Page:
December 2003 in this Rolling Stone article, Steve Jobs said:

“People don’t want to buy their music as a subscription. They bought 45s, then they bought LPs, they bought cassettes, they bought 8-tracks, then they bought CDs. They’re going to want to buy downloads. The subscription model of buying music is bankrupt. I think you can could make available the Second Coming in a subscription model, and it might not be successful.”

We agree, Steve. So then what is iCloud all about? What comes after the cd?

Just like how you called Bill Hewlett when you had a question about some computer you were working on back in the day, let’s look back on this email I sent you on March 1st, 2010:

Michael Morgan to sjobs
show details 3/1/10

Hello Mr. Jobs,
My name is Michael Morgan and I am a 23 year old student at USC. I am just about finished with a semi-autobiographical novel I have been working on for the last year and a half about my life as a young actor growing up in LA. I only want to publish the book digitally. I have thought about the power of eBook readers to convey stories to readers in totally new ways and I wanted to throw some ideas out to you on how I would love for my book to come to life on the iPAD:

Book Soundtracks. At different points in the text the reader would trigger an mp3 to play that would accompany the text. This could be done as an instrumental or even an actual song where the lyrics would be text in front of the reader.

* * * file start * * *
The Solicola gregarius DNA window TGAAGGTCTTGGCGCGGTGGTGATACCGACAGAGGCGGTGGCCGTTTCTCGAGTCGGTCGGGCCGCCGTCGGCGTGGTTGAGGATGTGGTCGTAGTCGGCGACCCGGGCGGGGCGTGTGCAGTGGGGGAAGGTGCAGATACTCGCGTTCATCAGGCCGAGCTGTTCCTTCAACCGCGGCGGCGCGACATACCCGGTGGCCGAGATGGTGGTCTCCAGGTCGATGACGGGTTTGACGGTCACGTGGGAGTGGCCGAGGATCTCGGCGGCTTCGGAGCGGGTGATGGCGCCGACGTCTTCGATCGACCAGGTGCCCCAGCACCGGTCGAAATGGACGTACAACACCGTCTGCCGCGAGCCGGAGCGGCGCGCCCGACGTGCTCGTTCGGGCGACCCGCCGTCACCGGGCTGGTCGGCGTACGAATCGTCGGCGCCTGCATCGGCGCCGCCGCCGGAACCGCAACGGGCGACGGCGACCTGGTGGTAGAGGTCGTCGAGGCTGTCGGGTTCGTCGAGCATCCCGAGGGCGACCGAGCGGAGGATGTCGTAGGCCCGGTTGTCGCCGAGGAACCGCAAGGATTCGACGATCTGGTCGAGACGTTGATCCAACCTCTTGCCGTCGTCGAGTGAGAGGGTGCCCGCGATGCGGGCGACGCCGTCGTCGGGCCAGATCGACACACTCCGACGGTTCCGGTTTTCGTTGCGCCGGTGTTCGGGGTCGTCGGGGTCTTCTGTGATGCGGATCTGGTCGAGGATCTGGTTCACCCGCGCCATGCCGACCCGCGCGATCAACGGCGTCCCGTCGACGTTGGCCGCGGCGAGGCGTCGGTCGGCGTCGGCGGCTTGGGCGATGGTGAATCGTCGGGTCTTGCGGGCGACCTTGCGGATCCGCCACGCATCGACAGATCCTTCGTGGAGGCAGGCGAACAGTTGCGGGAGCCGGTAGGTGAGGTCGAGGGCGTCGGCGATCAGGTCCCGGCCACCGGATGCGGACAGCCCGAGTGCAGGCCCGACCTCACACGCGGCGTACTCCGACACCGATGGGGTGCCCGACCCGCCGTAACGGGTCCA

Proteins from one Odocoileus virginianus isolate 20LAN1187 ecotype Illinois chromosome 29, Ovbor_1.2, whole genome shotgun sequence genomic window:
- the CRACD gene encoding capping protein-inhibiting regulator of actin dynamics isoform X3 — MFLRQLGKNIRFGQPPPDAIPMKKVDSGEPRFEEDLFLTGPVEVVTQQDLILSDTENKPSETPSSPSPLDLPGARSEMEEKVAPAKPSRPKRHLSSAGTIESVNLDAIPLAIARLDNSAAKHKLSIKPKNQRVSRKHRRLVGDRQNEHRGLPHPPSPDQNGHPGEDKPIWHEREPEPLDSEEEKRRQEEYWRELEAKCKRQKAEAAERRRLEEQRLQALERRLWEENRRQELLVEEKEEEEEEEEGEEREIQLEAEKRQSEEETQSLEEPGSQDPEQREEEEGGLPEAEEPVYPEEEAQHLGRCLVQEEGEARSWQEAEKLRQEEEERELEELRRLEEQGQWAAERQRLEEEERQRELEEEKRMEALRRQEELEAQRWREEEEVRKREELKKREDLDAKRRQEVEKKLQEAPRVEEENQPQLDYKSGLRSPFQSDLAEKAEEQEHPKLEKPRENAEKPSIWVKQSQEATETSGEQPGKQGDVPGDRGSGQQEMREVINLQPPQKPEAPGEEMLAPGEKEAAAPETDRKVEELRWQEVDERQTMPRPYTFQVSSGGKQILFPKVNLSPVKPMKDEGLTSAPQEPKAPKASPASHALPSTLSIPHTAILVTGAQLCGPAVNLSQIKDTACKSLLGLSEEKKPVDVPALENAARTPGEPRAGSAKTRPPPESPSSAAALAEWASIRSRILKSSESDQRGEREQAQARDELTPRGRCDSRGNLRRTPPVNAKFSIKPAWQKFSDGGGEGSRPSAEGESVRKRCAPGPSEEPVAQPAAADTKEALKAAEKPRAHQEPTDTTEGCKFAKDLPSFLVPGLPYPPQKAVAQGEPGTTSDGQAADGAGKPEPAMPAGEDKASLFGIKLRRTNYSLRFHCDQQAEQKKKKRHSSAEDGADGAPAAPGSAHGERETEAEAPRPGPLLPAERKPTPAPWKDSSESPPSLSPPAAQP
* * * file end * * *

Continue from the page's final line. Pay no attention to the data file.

Audio Stories: I would like to have a full cast record the audiobook and have the audiobook playing for readers while they are reading the text. This may also include elements of 1950 radio stories like crunching snow, etc.

Digital Shorts: Parts of the book are written in screenplay format (a la James Joyce’s “Ulysses”), and I would love to have different directors adapt digital shorts from the text and have them viewed when the reader comes to that point in the book.

Chapter Tracks: The book would be sold chapter by chapter on the iTunes equivalent for books in a similar fashion to how authors in the 19th century published their books through installments in magazines. Audio book tracks will be sold bundled with the chapters. When the book is completed then the book, soundtrack, and digital shorts can be sold all bundled together in collector sets via the iTunes equivalent.

Advertising: While writing the book I found myself subconsciously including brand names in the writing. This offers opportunities for links to be included in the book to the websites of the products or even brand advertising through photos that could pop up with scenes from the novel including the brands.

English Language Learning: Book reading now becomes an English Language learning experience. In future books, when writing in other languages, you can help your reader learn that language!

I am very eager for the release of the iPad as I finish my book and begin recording the audio book tracks and find musicians to be a part of the creative experience. Your technology has enabled me to become a book producer rather than a book author.

What do you think of the ideas? Have you already thought of them? In what ways will content creators have the ability to do the kinds of things that I am envisioning?

Thank you for your dedication and tremendous impact on this beautiful world.

Sincerely Yours,
Michael Morgan

It’s funny to feel a little like a visionary. But visions aren’t nothing without action.

Let’s keep going.